With increasing budgets and the need for costly voice recording, some game companies are employing teams of editors as well as writers on large game projects. If you consider Fallout 4 had over 111,000 lines of voiceover dialog, which was recorded over the span of years, there's a need for consistency of style, pronunciation, and character personality in these recordings. On an organizational level, it helps that there's someone there who is keeping track of how to pronounce fictional names and locations as well as guarding the lore.
|Photo by Stan Jourdan (Flickr)|
In addition to working with voiceover directors, game editors of course work with writers to refine their text, just as a book editor would do with an author. Editors ensure continuity across branching narrative, which may be sprawling. Their job is not to rewrite the story, but to make everything better. This includes the normal proofreading tasks of fixing grammar mistakes and typos.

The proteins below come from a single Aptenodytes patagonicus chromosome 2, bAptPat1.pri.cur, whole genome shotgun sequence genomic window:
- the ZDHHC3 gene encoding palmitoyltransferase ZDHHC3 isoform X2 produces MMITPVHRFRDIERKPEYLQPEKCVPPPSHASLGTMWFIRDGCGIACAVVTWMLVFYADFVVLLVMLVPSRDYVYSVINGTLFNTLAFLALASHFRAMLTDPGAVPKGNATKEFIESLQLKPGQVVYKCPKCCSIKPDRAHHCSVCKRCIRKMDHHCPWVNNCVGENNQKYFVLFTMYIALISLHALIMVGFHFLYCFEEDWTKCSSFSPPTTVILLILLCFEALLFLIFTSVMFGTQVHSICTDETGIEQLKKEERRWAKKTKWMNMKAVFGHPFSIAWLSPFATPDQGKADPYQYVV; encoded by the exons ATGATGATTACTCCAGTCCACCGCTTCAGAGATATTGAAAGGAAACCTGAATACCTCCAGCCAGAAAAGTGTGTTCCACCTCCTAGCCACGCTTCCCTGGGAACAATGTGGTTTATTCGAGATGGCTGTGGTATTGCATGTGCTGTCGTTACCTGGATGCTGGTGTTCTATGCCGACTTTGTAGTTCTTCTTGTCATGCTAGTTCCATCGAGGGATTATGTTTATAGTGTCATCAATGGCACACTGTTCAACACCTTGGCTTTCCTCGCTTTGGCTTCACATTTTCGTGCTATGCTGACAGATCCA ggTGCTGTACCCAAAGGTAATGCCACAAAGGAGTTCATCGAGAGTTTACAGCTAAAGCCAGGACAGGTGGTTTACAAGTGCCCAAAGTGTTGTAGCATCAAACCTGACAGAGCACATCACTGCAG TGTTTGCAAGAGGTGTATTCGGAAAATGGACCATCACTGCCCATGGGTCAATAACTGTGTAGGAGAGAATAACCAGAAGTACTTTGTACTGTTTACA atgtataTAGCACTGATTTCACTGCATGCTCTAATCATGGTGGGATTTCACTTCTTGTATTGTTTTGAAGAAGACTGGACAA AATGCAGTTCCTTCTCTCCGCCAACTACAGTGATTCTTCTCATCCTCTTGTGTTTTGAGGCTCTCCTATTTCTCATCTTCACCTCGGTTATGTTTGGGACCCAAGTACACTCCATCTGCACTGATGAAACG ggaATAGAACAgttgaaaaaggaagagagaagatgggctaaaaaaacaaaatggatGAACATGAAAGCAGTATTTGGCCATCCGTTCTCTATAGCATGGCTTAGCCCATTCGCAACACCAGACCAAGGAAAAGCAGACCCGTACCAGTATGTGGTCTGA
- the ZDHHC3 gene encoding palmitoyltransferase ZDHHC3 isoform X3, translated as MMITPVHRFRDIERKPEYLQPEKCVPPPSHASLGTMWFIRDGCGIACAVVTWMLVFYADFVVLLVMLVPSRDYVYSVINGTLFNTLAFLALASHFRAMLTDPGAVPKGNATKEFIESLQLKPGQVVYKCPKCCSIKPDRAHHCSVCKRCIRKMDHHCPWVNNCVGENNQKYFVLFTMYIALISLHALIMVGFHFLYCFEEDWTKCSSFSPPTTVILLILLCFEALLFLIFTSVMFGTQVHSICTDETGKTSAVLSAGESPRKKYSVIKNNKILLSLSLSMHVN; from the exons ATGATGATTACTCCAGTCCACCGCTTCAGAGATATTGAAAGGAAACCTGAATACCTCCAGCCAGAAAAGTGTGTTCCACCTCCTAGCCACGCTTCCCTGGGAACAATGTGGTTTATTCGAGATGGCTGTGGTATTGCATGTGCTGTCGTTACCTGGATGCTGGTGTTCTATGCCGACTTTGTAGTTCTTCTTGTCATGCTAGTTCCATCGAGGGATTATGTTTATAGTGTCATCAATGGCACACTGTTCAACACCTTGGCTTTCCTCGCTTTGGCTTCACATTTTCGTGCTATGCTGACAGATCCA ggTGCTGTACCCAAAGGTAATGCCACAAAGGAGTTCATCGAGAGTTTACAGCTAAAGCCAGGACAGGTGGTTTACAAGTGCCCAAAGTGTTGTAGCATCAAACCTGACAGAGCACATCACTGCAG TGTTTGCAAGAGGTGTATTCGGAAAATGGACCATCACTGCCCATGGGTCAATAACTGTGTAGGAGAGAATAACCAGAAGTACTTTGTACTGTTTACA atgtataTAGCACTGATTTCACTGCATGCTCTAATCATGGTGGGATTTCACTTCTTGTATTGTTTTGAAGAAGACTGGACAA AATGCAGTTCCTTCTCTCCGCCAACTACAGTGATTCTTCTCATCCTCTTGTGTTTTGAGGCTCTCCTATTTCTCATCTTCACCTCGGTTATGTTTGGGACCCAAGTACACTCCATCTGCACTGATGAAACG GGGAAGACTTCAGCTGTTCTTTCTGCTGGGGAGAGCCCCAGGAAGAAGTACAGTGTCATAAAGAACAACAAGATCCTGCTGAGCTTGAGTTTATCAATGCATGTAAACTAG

Game editors also work with localization teams on issues of cultural sensitivity or copyright infringement. They may be on hand to give advice on how to avoid unknowingly offending certain groups.
According to Cameron Harris, who helped launch the IGDA Game Editing SIG and accompanying Facebook group, the efforts of game editors saved Bioware over 1 million dollars on the Mass Effect trilogy through a reduction of word count and overall oversight.
Clearly, game editors make an impact on the bottom line as well as on the quality of the narrative.
Sande Chen is a writer and game designer whose work has spanned 10 years in the industry. Her credits include 1999 IGF winner Terminus, 2007 PC RPG of the Year The Witcher, and Wizard 101. She is one of the founding members of the IGDA Game Design SIG.